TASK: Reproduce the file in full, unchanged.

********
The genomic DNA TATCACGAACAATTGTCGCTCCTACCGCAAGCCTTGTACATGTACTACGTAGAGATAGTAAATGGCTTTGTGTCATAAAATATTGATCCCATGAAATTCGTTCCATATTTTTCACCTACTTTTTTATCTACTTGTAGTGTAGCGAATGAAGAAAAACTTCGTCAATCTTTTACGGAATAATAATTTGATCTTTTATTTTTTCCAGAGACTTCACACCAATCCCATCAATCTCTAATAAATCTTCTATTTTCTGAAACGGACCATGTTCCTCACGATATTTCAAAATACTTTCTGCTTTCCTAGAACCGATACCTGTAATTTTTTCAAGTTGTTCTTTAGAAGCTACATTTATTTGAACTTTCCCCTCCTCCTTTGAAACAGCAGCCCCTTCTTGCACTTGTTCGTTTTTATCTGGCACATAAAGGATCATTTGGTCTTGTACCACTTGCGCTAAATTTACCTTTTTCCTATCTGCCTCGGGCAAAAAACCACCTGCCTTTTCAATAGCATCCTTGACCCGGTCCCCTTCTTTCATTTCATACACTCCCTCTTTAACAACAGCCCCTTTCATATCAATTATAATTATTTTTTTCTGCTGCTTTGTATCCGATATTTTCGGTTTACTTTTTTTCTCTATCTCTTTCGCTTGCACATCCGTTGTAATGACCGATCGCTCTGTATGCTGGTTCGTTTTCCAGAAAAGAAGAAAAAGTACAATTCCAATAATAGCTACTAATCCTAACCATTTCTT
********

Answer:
The genomic DNA TATCACGAACAATTGTCGCTCCTACCGCAAGCCTTGTACATGTACTACGTAGAGATAGTAAATGGCTTTGTGTCATAAAATATTGATCCCATGAAATTCGTTCCATATTTTTCACCTACTTTTTTATCTACTTGTAGTGTAGCGAATGAAGAAAAACTTCGTCAATCTTTTACGGAATAATAATTTGATCTTTTATTTTTTCCAGAGACTTCACACCAATCCCATCAATCTCTAATAAATCTTCTATTTTCTGAAACGGACCATGTTCCTCACGATATTTCAAAATACTTTCTGCTTTCCTAGAACCGATACCTGTAATTTTTTCAAGTTGTTCTTTAGAAGCTACATTTATTTGAACTTTCCCCTCCTCCTTTGAAACAGCAGCCCCTTCTTGCACTTGTTCGTTTTTATCTGGCACATAAAGGATCATTTGGTCTTGTACCACTTGCGCTAAATTTACCTTTTTCCTATCTGCCTCGGGCAAAAAACCACCTGCCTTTTCAATAGCATCCTTGACCCGGTCCCCTTCTTTCATTTCATACACTCCCTCTTTAACAACAGCCCCTTTCATATCAATTATAATTATTTTTTTCTGCTGCTTTGTATCCGATATTTTCGGTTTACTTTTTTTCTCTATCTCTTTCGCTTGCACATCCGTTGTAATGACCGATCGCTCTGTATGCTGGTTCGTTTTCCAGAAAAGAAGAAAAAGTACAATTCCAATAATAGCTACTAATCCTAACCATTTCTT